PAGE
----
Posted on 23/05/2011
The greenhouse gas group in the Department of EarthSciences, led by Professor Euan Nisbet, has been monitoring the gases CH4and CO2 at the Royal Holloway campus since the 1990’s. Recent developments in cavity ring-down spectrometry now allows very high precision measurements of these gases with very little user intervention or maintenance required, and this means that remote measurement stations can now be set upmuch more easily. Funding from two NERC grants for work on South Atlantic CO2 and Arctic CH4 has allowed these instruments to be set up over the past 12 months by laboratory staff Dr. Dave Lowry, Dr. Rebecca Fisher and Mr. Mathias Lanoisellé on Ascension Island, East Falkland and Barra in the Scottish Outer Hebrides. The instruments are now automatically sending data back to RHUL and the European Greenhouse Gas Database every 24 hours.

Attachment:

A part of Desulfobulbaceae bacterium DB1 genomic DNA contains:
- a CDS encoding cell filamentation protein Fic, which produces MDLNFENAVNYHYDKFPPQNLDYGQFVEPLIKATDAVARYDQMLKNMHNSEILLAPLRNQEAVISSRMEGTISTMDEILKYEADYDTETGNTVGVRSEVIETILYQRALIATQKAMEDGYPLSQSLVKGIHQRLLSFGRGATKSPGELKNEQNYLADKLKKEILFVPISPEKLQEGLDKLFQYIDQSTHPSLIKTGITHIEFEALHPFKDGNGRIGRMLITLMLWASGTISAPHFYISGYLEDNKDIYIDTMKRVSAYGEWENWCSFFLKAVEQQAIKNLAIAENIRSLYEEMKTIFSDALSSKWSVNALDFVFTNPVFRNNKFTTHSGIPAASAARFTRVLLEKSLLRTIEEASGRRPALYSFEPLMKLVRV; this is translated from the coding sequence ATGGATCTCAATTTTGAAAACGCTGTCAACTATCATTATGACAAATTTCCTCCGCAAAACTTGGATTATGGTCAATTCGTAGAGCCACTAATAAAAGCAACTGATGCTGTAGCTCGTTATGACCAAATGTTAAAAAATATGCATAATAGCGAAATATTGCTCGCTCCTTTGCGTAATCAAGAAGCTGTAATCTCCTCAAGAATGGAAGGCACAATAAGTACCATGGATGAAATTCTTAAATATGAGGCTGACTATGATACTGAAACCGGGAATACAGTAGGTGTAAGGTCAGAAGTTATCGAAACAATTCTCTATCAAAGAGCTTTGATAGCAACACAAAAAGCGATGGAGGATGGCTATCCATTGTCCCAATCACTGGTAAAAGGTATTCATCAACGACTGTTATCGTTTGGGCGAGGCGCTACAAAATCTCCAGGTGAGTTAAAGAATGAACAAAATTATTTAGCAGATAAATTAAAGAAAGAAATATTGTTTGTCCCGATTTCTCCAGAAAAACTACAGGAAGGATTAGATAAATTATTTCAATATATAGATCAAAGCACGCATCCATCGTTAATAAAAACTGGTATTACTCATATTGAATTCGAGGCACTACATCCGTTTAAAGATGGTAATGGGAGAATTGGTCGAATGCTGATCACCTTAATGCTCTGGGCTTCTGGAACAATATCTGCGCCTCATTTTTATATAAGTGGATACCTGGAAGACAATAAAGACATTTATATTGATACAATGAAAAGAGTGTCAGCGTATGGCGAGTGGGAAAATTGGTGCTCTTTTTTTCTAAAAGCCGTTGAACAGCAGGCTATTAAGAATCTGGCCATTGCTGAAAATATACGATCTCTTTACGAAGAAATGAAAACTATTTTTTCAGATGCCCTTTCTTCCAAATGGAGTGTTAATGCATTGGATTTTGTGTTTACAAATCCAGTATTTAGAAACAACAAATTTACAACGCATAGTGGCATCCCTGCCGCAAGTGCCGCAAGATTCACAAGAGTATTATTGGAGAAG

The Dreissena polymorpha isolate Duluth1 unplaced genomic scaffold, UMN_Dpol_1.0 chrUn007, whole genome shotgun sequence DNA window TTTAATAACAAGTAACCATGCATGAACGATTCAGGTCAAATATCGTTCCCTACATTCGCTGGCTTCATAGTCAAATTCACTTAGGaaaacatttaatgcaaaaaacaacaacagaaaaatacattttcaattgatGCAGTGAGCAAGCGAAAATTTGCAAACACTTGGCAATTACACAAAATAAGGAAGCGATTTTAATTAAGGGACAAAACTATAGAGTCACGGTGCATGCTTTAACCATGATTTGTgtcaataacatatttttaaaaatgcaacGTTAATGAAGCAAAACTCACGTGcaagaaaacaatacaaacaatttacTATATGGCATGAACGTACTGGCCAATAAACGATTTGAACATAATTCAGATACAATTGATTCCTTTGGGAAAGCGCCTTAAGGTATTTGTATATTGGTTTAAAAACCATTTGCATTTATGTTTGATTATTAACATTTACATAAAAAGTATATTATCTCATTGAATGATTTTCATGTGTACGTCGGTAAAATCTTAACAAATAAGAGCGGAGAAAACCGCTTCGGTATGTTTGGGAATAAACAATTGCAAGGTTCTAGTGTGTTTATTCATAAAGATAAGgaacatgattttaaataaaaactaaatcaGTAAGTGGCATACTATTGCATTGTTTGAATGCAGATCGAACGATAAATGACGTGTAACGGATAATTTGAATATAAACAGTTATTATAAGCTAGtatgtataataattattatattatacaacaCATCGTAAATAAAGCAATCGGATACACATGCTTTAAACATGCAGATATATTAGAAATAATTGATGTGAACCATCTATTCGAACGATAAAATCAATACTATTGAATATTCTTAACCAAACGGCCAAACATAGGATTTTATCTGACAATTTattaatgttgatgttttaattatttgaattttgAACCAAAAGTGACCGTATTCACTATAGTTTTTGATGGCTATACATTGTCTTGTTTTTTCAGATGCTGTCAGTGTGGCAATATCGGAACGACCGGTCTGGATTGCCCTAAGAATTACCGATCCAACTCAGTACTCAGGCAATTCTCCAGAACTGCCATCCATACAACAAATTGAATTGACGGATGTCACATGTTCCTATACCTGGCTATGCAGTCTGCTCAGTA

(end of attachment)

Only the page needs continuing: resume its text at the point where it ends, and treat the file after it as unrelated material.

The Falkland Islands instrument was sailed to the SouthAtlantic onboard the British Antarctic Survey Ship, the RRS James Clark Rossand was set up on board to monitor CO2 and CH4 from 50°Nto 50°S, providing a new data point for each of the gases every 10 seconds. This in combination with new carbon isotope data for methane from samples collected during the cruise is aiding the understanding of methane sources and budgets, particularly in the northern hemisphere.
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